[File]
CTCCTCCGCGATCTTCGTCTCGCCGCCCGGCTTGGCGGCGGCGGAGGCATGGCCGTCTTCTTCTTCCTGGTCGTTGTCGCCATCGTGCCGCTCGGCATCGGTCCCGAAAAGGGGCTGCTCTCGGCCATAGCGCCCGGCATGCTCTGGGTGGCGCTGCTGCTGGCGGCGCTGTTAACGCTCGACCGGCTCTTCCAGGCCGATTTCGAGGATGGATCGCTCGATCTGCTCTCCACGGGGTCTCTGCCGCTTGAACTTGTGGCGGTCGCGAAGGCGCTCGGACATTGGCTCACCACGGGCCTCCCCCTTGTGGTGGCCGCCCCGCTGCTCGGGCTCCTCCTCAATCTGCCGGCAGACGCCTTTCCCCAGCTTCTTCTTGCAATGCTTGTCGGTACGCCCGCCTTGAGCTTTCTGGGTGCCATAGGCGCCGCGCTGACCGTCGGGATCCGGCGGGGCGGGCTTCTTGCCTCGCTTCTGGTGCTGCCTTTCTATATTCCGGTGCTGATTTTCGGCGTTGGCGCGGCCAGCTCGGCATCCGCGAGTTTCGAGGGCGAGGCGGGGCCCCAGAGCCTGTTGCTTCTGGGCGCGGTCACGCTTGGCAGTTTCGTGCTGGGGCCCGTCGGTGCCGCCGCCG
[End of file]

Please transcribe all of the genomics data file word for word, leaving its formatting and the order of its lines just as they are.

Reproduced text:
CTCCTCCGCGATCTTCGTCTCGCCGCCCGGCTTGGCGGCGGCGGAGGCATGGCCGTCTTCTTCTTCCTGGTCGTTGTCGCCATCGTGCCGCTCGGCATCGGTCCCGAAAAGGGGCTGCTCTCGGCCATAGCGCCCGGCATGCTCTGGGTGGCGCTGCTGCTGGCGGCGCTGTTAACGCTCGACCGGCTCTTCCAGGCCGATTTCGAGGATGGATCGCTCGATCTGCTCTCCACGGGGTCTCTGCCGCTTGAACTTGTGGCGGTCGCGAAGGCGCTCGGACATTGGCTCACCACGGGCCTCCCCCTTGTGGTGGCCGCCCCGCTGCTCGGGCTCCTCCTCAATCTGCCGGCAGACGCCTTTCCCCAGCTTCTTCTTGCAATGCTTGTCGGTACGCCCGCCTTGAGCTTTCTGGGTGCCATAGGCGCCGCGCTGACCGTCGGGATCCGGCGGGGCGGGCTTCTTGCCTCGCTTCTGGTGCTGCCTTTCTATATTCCGGTGCTGATTTTCGGCGTTGGCGCGGCCAGCTCGGCATCCGCGAGTTTCGAGGGCGAGGCGGGGCCCCAGAGCCTGTTGCTTCTGGGCGCGGTCACGCTTGGCAGTTTCGTGCTGGGGCCCGTCGGTGCCGCCGCCG